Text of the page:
By David Catchpoole
The invention of the threaded screw-and-nut mechanism was a great engineering breakthrough. But we now know that God thought of it first. That’s because researchers have discovered that weevil legs attach to the insect’s body by “screwing into” a part called the coxa—analagous to our hip.
This screw-and-nut mechanism serves the same purpose as ball-and-socket joints in vertebrates and hinge joints in other insects.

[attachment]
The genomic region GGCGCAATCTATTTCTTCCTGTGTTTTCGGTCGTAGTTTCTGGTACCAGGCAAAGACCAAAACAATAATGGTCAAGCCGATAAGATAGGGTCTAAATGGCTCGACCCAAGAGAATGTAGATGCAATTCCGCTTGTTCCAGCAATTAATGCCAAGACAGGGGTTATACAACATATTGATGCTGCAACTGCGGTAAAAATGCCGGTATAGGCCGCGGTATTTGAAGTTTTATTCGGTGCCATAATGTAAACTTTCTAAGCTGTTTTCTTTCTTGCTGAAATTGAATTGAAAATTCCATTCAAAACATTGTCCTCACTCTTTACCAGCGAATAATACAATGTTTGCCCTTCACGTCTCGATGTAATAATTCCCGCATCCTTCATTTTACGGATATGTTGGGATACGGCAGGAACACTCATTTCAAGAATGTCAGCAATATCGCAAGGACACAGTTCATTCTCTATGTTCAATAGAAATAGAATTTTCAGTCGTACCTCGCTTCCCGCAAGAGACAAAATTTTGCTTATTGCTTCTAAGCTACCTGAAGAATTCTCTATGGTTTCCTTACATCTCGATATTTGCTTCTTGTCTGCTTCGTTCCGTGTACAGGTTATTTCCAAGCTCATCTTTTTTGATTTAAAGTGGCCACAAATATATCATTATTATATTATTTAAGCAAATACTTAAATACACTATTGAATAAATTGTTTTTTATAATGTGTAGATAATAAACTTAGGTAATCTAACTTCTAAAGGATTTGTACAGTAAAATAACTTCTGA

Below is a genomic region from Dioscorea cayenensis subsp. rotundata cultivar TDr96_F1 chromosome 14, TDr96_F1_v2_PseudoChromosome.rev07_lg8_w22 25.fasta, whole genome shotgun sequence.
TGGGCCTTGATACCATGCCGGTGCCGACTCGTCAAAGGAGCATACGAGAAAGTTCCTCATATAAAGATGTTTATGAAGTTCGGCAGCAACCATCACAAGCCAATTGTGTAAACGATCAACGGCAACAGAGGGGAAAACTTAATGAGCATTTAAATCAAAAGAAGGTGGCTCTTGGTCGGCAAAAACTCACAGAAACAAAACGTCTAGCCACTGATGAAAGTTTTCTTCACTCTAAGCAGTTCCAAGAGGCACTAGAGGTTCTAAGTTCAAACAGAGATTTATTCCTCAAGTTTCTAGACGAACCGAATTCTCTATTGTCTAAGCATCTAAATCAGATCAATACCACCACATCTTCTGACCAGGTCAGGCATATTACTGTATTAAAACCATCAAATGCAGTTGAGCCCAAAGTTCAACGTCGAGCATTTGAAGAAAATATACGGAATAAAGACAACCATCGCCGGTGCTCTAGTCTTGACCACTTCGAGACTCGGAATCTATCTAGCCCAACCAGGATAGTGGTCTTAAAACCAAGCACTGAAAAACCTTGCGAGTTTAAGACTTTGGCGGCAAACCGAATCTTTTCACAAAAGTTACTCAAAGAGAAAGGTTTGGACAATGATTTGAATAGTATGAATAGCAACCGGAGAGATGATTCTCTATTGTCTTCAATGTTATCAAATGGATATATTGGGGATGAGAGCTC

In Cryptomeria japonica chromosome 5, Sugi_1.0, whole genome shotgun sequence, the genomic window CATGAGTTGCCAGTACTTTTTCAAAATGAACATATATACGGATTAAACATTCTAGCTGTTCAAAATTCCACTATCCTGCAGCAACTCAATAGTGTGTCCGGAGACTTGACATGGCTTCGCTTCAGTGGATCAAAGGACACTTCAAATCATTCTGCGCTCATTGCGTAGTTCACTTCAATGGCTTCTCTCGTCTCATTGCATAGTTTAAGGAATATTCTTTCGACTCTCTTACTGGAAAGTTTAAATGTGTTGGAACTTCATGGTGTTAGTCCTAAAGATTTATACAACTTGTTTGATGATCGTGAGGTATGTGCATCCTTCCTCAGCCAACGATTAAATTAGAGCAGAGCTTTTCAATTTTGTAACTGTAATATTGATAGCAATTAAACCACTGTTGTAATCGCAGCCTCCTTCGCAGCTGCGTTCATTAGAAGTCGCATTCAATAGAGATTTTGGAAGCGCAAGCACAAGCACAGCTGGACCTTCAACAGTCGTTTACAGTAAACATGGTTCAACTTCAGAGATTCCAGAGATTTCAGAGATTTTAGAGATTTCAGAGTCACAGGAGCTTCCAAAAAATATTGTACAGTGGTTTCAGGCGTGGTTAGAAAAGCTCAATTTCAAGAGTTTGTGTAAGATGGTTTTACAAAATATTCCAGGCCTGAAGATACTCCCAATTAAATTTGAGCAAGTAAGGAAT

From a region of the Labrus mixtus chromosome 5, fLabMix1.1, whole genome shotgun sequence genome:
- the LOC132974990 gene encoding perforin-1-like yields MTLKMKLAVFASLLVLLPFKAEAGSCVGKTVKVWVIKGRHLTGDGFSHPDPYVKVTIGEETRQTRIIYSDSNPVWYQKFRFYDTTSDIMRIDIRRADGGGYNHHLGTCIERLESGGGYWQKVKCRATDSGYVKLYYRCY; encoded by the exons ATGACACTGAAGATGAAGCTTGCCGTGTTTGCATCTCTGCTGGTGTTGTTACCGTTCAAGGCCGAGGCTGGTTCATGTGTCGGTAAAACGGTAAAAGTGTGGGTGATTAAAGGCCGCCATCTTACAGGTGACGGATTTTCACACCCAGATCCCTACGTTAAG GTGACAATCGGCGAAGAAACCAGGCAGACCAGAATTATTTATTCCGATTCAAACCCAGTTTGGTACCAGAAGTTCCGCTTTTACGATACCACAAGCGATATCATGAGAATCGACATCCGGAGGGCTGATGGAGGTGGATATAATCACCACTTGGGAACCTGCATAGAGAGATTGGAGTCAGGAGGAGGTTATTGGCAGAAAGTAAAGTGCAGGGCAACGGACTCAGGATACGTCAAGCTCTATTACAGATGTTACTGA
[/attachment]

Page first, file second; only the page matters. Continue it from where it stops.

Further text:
Muscles pull the legs in and out of the screw mechanism to make them twist—a handy feature for weevils needing to splay their legs to find footholes.
Evolutionists claim insects had a common ancestor, but then why do weevils have a screw-and-nut joint while other insects have hinges? It took ingenuity for us to design both of these mechanisms for our use—surely it makes more sense to acknowledge that the insect kinds were created separately, ingeniously designed with their respective features.